About a month ago, I was struck by an article about changes Facebook was making to its "glyph kit", a collection of symbols designed to convey words or meanings, much like ancient hieroglyphics, thus the abbreviated term "glyph". Apparently, one of their designers, a woman, was examining the images in the glyph kit and came upon a disturbing discovery:
Much to my dismay, not long into my tenure as a Facebook designer I found something in the company glyph kit worth getting upset about. There in the middle of the photoshop file were two vectors that represented people. The iconic man was symmetrical except for his spiked hairdo but the lady had a chip in her shoulder. After a little sleuthing I determined that the chip was positioned exactly where the man icon would be placed in front of her, as in the 'friends' icon, above. I assumed no ill intentions, just a lack of consideration but as a lady with two robust shoulders, the chip offended me.
Encouraged by her employer to deal with the issue, she modified the icon to her liking, and then went on a search for other offensive symbology, correcting them as she went. Another Facebook designer, presumably "offended" by the globe icon showing only the Western Hemisphere, added icons for other regions of the world so they would feel included, too. The designer concludes:
As a result of this project, I'm on high alert for symbolism. I try to question all icons, especially those that feel the most familiar. For example, is the briefcase the best symbol for 'work'? Which population carried briefcases and in which era? What are other ways that 'work' could be symbolized and what would those icons evoke for the majority of people on Earth?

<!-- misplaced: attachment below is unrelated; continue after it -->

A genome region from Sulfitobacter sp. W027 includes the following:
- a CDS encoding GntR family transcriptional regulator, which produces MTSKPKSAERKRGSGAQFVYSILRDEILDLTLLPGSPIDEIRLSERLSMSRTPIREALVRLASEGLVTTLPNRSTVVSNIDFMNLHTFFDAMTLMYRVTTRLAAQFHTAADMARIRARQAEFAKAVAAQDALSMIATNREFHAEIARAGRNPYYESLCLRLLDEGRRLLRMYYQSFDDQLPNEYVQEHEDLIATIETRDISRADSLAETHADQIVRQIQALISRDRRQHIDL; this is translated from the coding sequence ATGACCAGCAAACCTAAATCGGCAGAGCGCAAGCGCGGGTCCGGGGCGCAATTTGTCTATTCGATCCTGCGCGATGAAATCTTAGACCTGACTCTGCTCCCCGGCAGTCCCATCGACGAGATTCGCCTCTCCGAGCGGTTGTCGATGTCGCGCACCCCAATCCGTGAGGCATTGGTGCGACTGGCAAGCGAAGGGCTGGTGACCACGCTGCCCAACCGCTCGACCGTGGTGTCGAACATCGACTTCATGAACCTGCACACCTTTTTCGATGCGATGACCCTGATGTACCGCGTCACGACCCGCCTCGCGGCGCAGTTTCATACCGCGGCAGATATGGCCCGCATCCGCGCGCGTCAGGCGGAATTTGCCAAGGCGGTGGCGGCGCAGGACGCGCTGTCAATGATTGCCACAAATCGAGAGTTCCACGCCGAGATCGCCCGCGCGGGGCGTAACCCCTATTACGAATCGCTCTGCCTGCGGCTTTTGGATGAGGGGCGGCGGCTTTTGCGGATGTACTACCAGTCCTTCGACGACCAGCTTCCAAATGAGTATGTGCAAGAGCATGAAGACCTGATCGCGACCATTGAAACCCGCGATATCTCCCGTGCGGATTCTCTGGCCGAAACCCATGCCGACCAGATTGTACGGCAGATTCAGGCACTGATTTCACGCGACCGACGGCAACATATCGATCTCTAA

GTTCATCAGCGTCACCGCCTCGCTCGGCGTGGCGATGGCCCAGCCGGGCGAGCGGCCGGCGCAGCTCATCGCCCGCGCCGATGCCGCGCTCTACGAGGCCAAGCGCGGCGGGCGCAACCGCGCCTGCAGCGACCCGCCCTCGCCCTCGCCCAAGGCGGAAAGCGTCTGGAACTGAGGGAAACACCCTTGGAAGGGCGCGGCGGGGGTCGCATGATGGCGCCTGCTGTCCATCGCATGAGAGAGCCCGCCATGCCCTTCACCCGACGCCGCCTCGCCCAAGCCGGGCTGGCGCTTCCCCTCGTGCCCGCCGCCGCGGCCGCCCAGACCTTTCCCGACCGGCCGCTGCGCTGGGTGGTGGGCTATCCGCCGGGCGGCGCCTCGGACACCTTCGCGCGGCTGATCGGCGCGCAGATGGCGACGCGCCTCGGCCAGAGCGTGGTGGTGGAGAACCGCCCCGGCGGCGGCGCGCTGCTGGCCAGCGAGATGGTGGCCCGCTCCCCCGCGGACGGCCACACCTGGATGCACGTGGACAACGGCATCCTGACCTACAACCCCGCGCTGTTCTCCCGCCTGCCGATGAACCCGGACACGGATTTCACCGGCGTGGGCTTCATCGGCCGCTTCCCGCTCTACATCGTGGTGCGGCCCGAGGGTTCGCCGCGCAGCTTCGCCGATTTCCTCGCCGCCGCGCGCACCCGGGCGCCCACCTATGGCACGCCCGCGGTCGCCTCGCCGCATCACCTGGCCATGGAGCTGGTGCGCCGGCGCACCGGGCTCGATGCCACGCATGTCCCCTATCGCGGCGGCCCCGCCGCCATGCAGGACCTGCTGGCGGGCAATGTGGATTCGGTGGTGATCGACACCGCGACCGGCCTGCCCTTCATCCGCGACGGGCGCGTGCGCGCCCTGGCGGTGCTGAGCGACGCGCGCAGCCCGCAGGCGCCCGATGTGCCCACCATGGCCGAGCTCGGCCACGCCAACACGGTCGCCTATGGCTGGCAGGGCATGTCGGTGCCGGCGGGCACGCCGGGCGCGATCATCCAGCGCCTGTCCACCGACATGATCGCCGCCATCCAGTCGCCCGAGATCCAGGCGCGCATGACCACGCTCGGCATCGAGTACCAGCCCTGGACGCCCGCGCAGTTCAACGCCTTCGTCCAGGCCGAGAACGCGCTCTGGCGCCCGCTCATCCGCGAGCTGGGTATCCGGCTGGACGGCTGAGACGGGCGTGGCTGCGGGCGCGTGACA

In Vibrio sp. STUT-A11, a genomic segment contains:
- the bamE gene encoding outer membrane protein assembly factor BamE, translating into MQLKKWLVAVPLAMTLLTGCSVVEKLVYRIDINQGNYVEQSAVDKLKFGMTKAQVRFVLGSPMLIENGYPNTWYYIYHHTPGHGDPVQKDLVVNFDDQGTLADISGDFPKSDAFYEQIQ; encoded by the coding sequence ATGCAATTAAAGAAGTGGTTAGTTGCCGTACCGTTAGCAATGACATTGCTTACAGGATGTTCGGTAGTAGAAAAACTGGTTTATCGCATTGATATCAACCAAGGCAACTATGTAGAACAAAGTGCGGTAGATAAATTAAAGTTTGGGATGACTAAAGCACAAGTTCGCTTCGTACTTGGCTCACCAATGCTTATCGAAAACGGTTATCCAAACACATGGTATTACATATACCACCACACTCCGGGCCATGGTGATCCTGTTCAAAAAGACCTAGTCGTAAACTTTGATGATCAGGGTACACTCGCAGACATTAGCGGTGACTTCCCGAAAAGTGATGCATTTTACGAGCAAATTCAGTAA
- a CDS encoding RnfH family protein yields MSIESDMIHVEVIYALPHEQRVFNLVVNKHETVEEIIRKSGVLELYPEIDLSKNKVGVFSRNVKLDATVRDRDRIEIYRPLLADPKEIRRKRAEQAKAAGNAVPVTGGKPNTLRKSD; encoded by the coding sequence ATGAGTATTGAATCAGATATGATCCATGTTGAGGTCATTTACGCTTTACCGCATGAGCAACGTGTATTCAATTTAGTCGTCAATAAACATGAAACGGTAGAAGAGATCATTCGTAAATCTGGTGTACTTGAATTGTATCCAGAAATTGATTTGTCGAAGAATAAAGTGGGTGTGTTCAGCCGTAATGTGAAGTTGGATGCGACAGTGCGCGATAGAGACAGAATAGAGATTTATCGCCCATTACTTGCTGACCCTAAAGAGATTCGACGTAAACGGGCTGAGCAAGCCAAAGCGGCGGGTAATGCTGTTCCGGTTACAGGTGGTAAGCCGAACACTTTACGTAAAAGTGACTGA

Now, I'm sure some of you will detect in my tone a measure of disdain, and I'm not trying to hide it.
I'm not, however, entirely dismissive of the fact that people feel validated when they see themselves represented in the world in some form or fashion.
My daughters are always scrutinizing popular culture for how it portrays women, and they are much quicker than I am to spot apparent gender stereotypes, in part because I am usually watching a TV show or movie for escapism, not to determine its cultural relevance. I'm sure that makes me a philistine in their eyes, and I hope they will love and forgive me anyway. I really do understand, however, why negative female stereotypes exorcise them.
I recall how excited my grandfather would be to see a black person represented on television as a person of authority or a professional, like a doctor or lawyer. Conversely, I used to cringe whenever a crime was being reported on the local evening news, because the mug shots they put up on the screen almost always had black faces in them.
Just as my grandfather found pride in positive depictions of black people, I would find shame in the misbehavior of people who looked like me, because I knew the culture in which I lived judged black people collectively by the bad actions of a few. Zora Neale Hurston, one of the great black writers of the 20th century, eloquently captured my thoughts:
Now, suppose a Negro does something really magnificent, and I glory, not in the benefit to mankind, but in the fact that the doer was a Negro. Must I not also go hang my head in shame when a member of my race does something execrable?